Friday, February 17, 2017

Holbrook line: "Oulde" John Mott 1570-1656, Immigrant

Most of what is known of "Oulde" John Mott comes from articles published in The American Genealogist back in 1942-43.  Nothing here is my own research, and there are certainly a lot of questions that I can't answer.  However, we have this much, and it's enough to let our imaginations soar, perhaps.

John Mott was born about 1570 in Saffron Walden, Essex, England, probably the son of John Mott and Francis Gutter.  Saffron Walden appears to have been a town larger than a mere village.  There was an old castle there at the time, and at least one house from medieval times stands there even now.  So there would have been more opportunities to make a living than just farming, although we don't know what John did for a living.  He was apparently married several times, to Elizabeth, Catherine, and possibly Mary.  We apparently descend from Elizabeth.

John was already an old man when he came to the New World.  Apparently son Adam came first, and then John came.  He was made a freeman at Aquidneck in 1638, the year of its founding, so at that time he must have been relatively healthy.  Aquidneck is the large island of the state of Rhode Island, and some of the most interesting people lived there, such as Anne and William Hutchinson and John Dyer. It would have been a collection of free-thinkers, Quakers, and others who were not welcome or comfortable in  Massachusetts.  John Mott had land in 1639, but by 1644 the town of Portsmouth was providing for his care.  He was apparently desperately ill in 1652 when the town ordered that a stone house be built for the "more comfortable being of ould John Mott in the winter".  The house was not enough so on January 23,1654/55 the town shipped him off to Barbados Island with the admonition to the ship owner to bring him back if he "cannot be received there".  He was brought back, and son Adam was to provide him with a cow and a supply of corn, in addition to what the town supplied.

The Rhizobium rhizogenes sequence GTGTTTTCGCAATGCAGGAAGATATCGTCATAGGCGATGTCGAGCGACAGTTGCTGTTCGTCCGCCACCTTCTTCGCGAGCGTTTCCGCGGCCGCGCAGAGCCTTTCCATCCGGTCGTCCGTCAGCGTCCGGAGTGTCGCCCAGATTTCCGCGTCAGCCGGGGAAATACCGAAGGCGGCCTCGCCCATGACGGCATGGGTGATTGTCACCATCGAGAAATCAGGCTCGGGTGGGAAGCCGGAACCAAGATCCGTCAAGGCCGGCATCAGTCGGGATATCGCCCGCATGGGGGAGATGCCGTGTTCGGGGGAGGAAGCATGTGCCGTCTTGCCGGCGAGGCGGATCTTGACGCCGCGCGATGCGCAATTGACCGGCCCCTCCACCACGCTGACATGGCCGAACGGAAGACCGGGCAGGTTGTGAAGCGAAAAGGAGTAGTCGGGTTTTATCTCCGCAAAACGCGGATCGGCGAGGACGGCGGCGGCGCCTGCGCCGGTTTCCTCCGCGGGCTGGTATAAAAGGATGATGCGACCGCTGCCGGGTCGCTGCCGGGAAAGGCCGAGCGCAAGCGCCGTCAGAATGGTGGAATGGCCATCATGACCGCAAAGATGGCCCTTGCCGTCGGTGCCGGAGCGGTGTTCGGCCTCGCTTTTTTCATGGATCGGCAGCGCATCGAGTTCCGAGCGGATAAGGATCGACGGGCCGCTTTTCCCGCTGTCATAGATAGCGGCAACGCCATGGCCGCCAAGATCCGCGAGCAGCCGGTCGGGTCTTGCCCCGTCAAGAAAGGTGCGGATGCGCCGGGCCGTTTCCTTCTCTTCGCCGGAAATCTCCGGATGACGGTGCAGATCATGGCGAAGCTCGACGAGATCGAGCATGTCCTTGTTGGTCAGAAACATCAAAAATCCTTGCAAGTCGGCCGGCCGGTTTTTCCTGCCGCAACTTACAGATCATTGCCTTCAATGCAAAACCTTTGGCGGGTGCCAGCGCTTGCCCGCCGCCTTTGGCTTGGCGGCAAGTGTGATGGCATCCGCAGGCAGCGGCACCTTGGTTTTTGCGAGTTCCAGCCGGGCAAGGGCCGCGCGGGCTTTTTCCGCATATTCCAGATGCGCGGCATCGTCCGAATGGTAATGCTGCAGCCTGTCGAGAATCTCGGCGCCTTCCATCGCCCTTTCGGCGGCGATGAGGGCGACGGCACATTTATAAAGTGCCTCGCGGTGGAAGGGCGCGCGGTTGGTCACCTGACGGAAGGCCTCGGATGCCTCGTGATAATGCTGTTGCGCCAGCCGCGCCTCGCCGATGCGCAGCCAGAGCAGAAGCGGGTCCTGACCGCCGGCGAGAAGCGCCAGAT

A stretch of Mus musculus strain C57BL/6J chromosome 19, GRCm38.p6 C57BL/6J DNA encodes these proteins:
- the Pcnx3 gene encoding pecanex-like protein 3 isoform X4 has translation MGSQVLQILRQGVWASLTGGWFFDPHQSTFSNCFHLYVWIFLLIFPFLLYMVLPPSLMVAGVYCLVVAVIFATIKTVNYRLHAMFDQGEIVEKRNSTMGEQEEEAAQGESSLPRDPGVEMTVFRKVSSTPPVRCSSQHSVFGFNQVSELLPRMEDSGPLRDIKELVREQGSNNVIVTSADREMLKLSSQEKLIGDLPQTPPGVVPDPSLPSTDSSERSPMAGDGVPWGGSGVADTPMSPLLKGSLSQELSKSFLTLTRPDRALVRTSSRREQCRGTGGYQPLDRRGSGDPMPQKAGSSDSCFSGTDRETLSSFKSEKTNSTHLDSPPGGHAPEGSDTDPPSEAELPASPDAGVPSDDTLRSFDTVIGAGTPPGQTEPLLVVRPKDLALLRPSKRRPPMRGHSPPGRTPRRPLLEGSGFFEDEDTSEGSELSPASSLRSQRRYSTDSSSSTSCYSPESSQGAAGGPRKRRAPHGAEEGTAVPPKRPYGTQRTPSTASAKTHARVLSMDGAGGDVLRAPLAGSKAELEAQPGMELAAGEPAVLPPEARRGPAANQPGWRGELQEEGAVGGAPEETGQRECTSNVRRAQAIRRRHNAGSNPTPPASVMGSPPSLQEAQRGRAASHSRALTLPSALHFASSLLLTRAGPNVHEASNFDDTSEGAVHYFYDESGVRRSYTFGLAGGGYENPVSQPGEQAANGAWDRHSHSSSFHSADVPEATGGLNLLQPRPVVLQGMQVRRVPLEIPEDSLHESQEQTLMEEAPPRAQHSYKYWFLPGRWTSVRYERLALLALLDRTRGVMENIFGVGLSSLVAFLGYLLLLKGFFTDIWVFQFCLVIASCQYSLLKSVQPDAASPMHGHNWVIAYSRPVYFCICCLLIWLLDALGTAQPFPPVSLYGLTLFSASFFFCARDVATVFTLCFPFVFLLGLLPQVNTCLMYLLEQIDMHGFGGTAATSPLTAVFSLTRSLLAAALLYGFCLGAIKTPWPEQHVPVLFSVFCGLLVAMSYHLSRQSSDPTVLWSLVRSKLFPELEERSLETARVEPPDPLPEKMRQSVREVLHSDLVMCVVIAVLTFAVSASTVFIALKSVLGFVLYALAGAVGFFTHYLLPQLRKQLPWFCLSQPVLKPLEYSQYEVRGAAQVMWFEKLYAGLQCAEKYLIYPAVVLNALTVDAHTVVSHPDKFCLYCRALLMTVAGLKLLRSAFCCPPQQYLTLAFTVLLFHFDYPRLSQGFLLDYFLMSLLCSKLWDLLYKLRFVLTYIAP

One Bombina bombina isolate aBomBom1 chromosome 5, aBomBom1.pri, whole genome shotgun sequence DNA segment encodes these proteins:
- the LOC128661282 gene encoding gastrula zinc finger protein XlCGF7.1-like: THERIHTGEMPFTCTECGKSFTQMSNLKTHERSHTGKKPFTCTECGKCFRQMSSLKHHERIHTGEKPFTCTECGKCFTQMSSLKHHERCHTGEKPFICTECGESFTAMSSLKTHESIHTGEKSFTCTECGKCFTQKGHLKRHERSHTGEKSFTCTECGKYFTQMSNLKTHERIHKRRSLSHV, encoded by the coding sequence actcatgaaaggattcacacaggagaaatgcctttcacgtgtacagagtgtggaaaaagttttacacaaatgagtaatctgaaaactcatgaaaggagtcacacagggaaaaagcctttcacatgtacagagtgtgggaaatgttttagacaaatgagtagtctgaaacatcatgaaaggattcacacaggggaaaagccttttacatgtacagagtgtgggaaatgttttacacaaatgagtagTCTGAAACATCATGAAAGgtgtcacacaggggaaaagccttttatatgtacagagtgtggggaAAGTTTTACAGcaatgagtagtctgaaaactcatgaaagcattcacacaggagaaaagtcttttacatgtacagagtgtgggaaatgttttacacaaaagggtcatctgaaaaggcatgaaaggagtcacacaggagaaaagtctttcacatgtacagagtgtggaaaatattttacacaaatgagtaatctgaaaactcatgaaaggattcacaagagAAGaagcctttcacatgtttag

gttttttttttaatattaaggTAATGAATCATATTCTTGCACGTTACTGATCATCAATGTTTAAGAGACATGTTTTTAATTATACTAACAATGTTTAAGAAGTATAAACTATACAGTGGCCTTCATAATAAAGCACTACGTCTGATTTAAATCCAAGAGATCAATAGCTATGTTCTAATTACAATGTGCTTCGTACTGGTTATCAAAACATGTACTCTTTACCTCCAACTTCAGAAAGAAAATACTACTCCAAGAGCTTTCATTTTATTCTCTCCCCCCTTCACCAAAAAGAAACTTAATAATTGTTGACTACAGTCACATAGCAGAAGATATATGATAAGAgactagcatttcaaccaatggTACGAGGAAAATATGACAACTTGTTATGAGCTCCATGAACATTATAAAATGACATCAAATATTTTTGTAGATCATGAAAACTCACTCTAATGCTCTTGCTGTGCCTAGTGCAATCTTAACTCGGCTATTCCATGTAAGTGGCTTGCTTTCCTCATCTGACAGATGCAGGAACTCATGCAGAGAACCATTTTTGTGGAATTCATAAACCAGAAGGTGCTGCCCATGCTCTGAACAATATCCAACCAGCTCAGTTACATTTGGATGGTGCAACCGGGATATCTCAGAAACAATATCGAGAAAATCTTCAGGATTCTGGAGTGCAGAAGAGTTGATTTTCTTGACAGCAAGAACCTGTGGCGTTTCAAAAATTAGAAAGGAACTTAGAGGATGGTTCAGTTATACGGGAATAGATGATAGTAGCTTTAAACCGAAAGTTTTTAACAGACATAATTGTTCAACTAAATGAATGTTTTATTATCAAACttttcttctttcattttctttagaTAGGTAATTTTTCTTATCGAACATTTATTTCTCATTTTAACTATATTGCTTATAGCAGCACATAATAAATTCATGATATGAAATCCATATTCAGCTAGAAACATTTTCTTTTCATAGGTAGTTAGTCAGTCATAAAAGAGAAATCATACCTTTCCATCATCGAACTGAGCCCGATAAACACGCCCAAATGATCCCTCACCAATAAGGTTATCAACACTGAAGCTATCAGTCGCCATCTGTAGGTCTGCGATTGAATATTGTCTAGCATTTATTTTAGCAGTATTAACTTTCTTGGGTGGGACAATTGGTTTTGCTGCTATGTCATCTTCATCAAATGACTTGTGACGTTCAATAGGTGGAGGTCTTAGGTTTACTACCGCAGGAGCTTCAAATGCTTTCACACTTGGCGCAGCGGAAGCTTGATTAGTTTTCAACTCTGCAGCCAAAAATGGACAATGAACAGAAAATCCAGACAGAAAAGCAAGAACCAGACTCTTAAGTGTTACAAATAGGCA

John died about 1656.  I have so many questions about him.  First, I'd like to know something of his life in England.  Second, I'd like to know why he decided, as a man in his late 60's, to come to the New World and then to settle in what was wilderness, and even then on an island.  Was he a free-thinker, or a Quaker, or someone fleeing from some kind of persecution in England?  Was he healthy when he came to America, and was there a disease such as consumption or cancer that slowly took his life?  Why was Adam not responsible for his father's well-being?  Was he poor or/and sick himself?  He died just five years after his father. 

We can identify a lot of potential answers to these questions, but quite possibly, most or all of them would be wrong.  I must say, however, that because of his neighbors, this is one ancestor I would love to meet in his time and place, on the island of Aquidneck.  I'd love to hear John's story in his own words, and his testimony, if he had one.  And I'd love to talk to his neighbors, too!

The line of descent is:

John Mott-Elizabeth
Adam Mott-Elizabeth Creel
Elizabeth Mott-Edward Thurston
Sarah Thurston-John Thornton
Benjamin Thornton-Mary possibly Gurney
Sarah Thornton-Stephen Paine
Nathan Paine-Lillis Winsor
Deborah Paine-Enos Eddy
Joseph Eddy-Susan Lamphire
Susan Eddy-Hiram Stanard
Louis Stanard-Mary Alice Hetrick
Etta Stanard-Loren Holbrook
Gladys Holbrook-Richard Allen
Their descendants